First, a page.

the political potentiality of sport
Throughout this book I have focused on how productions of media sport
shape ideas around national belonging, identity, and community. As a pow-
erful commercial media context, media sport works to convey hegemonic
ideologies of nation, gender, sexuality, and race, and it o√ers an important
context for understanding how these ideologies travel across nation-states.
Media sport exists as a complex social arena, and in this conclusion, I suggest
that it can be an arena for progressive social change. Media sport can inspire
political action by o√ering people the powerful experience of participating in
collective action with a shared purpose. Though there is no necessary politi-
cal consequence of participation in a sporting public and no completely
unifying political purpose, sporting publics exist as realms of political pos-
sibility and potentiality. The experience of sporting publics can intensify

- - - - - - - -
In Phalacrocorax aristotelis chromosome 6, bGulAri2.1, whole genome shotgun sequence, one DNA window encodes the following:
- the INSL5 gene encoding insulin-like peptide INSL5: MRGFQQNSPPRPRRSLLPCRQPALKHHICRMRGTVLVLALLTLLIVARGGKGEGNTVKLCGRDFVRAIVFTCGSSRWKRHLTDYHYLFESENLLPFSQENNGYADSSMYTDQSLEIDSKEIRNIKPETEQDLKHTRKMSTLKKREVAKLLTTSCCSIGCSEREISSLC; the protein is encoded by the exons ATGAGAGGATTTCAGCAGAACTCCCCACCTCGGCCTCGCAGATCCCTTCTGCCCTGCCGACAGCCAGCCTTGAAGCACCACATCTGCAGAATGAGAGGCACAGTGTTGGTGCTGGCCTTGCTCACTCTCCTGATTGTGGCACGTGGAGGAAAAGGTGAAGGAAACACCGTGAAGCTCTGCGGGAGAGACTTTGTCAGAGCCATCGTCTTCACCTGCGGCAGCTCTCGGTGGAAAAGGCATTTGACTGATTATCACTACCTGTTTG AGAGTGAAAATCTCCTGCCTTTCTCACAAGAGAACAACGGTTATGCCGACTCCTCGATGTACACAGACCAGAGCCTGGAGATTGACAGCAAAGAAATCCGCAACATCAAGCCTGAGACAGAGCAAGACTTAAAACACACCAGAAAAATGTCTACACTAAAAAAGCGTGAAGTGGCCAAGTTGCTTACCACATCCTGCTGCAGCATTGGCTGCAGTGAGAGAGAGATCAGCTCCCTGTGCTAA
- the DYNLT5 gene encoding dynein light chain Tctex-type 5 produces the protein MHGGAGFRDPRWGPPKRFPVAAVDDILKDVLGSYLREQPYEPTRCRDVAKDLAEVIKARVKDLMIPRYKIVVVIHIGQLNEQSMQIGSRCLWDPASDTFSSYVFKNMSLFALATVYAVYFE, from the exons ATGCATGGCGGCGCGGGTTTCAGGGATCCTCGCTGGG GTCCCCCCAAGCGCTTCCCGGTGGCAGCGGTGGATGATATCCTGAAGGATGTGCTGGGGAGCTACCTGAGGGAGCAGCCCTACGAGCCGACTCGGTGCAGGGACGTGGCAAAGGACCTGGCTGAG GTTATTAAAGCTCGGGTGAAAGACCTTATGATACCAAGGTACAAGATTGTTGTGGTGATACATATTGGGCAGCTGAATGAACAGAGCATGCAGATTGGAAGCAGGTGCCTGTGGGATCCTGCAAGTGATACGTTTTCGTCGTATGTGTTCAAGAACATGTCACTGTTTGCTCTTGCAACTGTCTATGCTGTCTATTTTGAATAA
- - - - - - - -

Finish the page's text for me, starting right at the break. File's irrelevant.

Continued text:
existing political sentiments and operate as a medium through which these
sentiments circulate. The relationship between sport and politics is often
linked in discussing sports’ fascist potential, but the following discussion
suggests a broader political potentiality of sport. It points to the potential of
sport to inspire democratic resistance to governmental power and to shape
alternative visions of national community.
Through my fieldwork, I witnessed how specific behaviors shaped through
participation during a sporting event were again expressed during significant
and large-scale political protests. Drawing from experiences of the publics of
the 2002 World Cup, progressive groups in South Korea demanding political
change at the level of governmental policies successfully initiated mass pro-
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